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Sherry Questions – Answers – Ideas

Glass of sherry and a sunset

Dear Reader,

What do you want to know? We’ve been big fans of sherry for quite some time now and have accumulated quite an archive of sherry articles covering everything from production to tasting notes. What we don’t have are your personal questions.

Being that this month’s Virtual Tasting theme is Sherry, all the time, 24×7, is one of many wonderful excuses to consume more than the recommended serving size of sherry is reason for us to celebrate. But we need to know what questions you would like answered so that we can aid you in your sherry exploration. We know a lot of sherry experts and can find out details that the average Joe may not. So I put forth this simple question, What is on your mind? How can we help?

Please leave your questions in the comments of this post or in our Iberian wine forum. While your waiting for a response, follow Richard’s lead and open a bottle of sherry and discover what’s inside!

Cheers,

Ryan Opaz

  • RichardA

    Let me start with a few questions: How long will an unopened bottle of Sherry last? How can you tell from the bottle how old a Sherry is? How do you know when a Sherry has passed its time?

  • http://passionatefoodie.blogspot.com/ RichardA

    Let me start with a few questions:

    How long will an unopened bottle of Sherry last? How can you tell from the bottle how old a Sherry is? How do you know when a Sherry has passed its time?

  • Ryan

    Sherry lasts depending on what type it is. A Manzanilla is not going to last very long for two reasons, one it is delicate and it loses it's primary flavors quickly once oxygen touches the wine, nad two because I can't stop drinking it! ;) A old PX on the other hand if refrigerated can last for a long time, up to a month, though I do find that it's best aromas are lost in the first week or so. Sherry of the fino and manzanilla varieties begin to go down hill the minute the wine is bottled. These should not be consumed after 6-8months in bottle. The qualities that make them so ethereal are the ones that make drinking them right after bottling so wonderful! As far as telling how old a bottle is, well, with Osborne and Gonzalez Byass, you can tell by this code on the back. You'll see a Letter followed by 5 numbers, for example this: L08707 In the example above the wine was bottled on the 87th day of the year 2007 or the end of March 2007. Other producers have other codes, so I'm not guaranteeing this works for all of them. I'll see if Lustau has a special code that they will share…more soon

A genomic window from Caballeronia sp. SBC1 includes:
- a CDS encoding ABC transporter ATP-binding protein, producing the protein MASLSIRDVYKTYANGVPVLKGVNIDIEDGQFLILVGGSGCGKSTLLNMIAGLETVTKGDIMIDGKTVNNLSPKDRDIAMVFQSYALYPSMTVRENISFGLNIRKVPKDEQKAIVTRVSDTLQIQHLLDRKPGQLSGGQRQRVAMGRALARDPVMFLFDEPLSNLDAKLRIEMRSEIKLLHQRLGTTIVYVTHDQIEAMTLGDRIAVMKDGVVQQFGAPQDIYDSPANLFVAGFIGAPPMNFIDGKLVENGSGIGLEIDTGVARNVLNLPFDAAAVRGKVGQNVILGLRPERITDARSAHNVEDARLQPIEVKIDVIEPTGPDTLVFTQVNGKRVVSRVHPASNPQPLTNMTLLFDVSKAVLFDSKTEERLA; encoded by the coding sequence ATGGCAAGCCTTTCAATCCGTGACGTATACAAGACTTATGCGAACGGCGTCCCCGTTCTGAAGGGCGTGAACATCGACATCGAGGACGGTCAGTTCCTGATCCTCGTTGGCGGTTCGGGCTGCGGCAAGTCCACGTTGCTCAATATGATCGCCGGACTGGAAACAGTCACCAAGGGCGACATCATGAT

• http://www.catavino.net Ryan

    Sherry lasts depending on what type it is. A Manzanilla is not going to last very long for two reasons, one it is delicate and it loses it’s primary flavors quickly once oxygen touches the wine, nad two because I can’t stop drinking it! ;)
    A old PX on the other hand if refrigerated can last for a long time, up to a month, though I do find that it’s best aromas are lost in the first week or so.

    Sherry of the fino and manzanilla varieties begin to go down hill the minute the wine is bottled. These should not be consumed after 6-8months in bottle. The qualities that make them so ethereal are the ones that make drinking them right after bottling so wonderful!

    As far as telling how old a bottle is, well, with Osborne and Gonzalez Byass, you can tell by this code on the back. You’ll see a Letter followed by 5 numbers, for example this: L08707

    In the example above the wine was bottled on the 87th day of the year 2007 or the end of March 2007.

    Other producers have other codes, so I’m not guaranteeing this works for all of them. I’ll see if Lustau has a special code that they will share…more soon

  • mike turpen

    The small patch on the back of a rioja lable that is lite green red or dark red meanwhat? to a wine buyer and or drinker. Mike

  • akshay

    what are the rows and columns in solera system called?

  • gabriellaopaz

    Each solera is made up of 'scales' or tiers, made up of a certain number of butts. At floor level, you'll find the oldest butts. The tiers placed on top of this, containing progressively younger wine the further away from the floor they are, are called criaderas (which means “nurseries”), which are numbered according to their closeness in age to the solera, or ground floor, tier (the closest being the 1st criadera; the next one, the 2nd criadera, etc.)

  • Helen Rood

    hi my name is helen i was wondering if the sherry in my mothers has any value, she has had it at least 30-40 years it is unopened and been stored in a wardrobe. Thankyou for your time in this matter helen

  • gabriellaopaz

    Hello Helen! First off, we need more information. Can you tell us more about the sherry?